Review: “One More Time with Malice” at the Robert Moss Theatre

Anthony J. Piccione

  • New York City Critic

Depression and mental health. HIV and AIDS, and the impact it particularly has had on gay couples. Bigotry toward the LGBTQ community. The economic struggles of those who can’t keep up with the cost of rent and health insurance. These are all themes which have been tackled before in theatre, and I’ve seen many plays that do a fine job at doing so. Yet all of them play a part in the story of Rob Cardazone’s new play One More Time with Malice, which recently premiered at the Robert Moss Theater.

The play is set in the mid-to-late 90s, not too far after the AIDS epidemic hit its 1980s peak. It follows the story of a family, as the kids and husband struggle with the severe depression and recent suicide attempt of the mother/wife Beatrice. Meanwhile, as the entire family also must grapple with ongoing financial struggles, Beatrice’s son Freddie also struggles with HIV, as well as the emotions that come with eventually falling into a romantic relationship with Donnie, the nurse looking after his mother at the hospital. The result is an emotional roller coaster that ultimately builds toward a poignant and powerful climax…one which highlights an issue all too common still in the families of those of the LGBTQ community.

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Produced by Two Cups and a String Theatre and directed by Eric Nightengale, the play is staged beautifully, and presented alongside a very well-designed set, which captures the shiny appearance and cold atmosphere that is common in most hospitals. The colorful lighting effects toward the second half of the play also were a great way of setting both the tone and location of each moment. The usage of makeup at certain moments of the play, particularly one moment toward the beginning, were also very well done and perfect down to detail.

In the role of Freddie, Stephen Joshua Thompson shows a great deal of both psychological and emotional depth in his performance that shows just how hectic the mind of his character really is. Meanwhile, Marc Sinoway evolves as someone who comes off as being somewhat cold to vividly emotional as Donnie, over the course of the play. Tom Ciorciari, Amanda Tudor and Kiley Rothweiler all turn in decent performances, as well, as Freddie’s father Joseph and sisters Vinnie and Josephine, respectively.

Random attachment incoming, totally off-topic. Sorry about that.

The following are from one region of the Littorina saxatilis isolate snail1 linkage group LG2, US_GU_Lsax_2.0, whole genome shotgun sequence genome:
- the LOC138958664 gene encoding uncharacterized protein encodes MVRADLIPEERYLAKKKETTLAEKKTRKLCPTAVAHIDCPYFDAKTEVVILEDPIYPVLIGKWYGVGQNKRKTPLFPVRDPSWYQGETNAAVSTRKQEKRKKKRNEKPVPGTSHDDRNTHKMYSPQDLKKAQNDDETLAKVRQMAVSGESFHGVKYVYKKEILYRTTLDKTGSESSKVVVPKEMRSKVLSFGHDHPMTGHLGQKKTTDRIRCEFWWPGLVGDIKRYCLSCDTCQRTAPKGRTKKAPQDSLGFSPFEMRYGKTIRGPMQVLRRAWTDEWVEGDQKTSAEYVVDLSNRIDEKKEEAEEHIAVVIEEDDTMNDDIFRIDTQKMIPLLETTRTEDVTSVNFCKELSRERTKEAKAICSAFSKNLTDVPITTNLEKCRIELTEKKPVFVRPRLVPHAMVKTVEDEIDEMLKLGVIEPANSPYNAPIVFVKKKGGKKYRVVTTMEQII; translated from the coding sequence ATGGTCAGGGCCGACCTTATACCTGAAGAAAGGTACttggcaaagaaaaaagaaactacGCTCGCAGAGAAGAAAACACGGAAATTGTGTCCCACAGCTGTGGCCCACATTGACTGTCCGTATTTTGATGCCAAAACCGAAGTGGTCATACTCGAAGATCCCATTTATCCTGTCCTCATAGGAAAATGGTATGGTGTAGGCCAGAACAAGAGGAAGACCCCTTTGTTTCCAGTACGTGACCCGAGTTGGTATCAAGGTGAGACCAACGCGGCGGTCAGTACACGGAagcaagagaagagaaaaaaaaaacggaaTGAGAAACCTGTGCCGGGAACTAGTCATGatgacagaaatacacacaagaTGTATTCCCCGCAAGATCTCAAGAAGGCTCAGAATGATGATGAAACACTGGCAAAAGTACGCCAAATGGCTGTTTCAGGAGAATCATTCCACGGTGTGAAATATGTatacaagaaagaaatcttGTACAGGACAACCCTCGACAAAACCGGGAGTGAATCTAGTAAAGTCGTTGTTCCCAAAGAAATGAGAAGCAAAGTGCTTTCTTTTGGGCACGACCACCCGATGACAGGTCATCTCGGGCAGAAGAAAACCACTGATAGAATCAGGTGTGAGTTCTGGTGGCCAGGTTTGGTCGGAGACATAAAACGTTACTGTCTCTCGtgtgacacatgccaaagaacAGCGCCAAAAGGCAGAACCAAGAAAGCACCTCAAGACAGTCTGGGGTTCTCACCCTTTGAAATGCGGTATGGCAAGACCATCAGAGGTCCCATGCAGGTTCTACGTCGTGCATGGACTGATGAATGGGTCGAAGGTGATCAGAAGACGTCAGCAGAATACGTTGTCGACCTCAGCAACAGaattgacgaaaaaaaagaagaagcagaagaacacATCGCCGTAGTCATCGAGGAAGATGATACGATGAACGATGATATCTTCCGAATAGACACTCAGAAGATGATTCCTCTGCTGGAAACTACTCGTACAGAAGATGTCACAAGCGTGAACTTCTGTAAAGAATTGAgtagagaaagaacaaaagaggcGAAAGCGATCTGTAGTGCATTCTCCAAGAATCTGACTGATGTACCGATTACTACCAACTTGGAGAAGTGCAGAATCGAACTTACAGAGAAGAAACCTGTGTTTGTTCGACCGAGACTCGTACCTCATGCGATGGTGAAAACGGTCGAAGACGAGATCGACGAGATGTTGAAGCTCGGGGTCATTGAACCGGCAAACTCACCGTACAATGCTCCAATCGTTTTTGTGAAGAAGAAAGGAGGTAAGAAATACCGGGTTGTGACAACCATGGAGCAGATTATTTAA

The best performance of the night, though, was that of Zoey O’Toole, who turned in an exceptionally emotional performance as Beatrice. It’s not easy to portray someone who is it terribly ill condition, both physically and mentally. Often, I find that certain actors can prove to be either too soft in their performances, or they end up overacting while trying to hit the mark. Ms. O’Toole, though, did a particularly outstanding job at capturing the depth of this character.

All too often, I see plays that try and fit too much into one play, in terms of including a ton of different plotlines involving different characters, as well as perhaps too many varying themes or issues. Yet this play succeeds, in a way that I can’t say about some other plays I’ve seen, in managing to tie it all together, and make it feel like it’s all relevant to the broader story of this family. I regret not seeing it sooner in its run, as by the time you all see this review, this current run will probably have ended. However, with any luck, perhaps this won’t be the last we’ll be hearing of this play.

“One More Time with Malice” – presented by Two Cups and a String Theatre – runs at the Robert Moss Theatre from March 8th–17th. For more information, please visit www.robcardazone.snappages.com/one-more-time-with-malice.htm.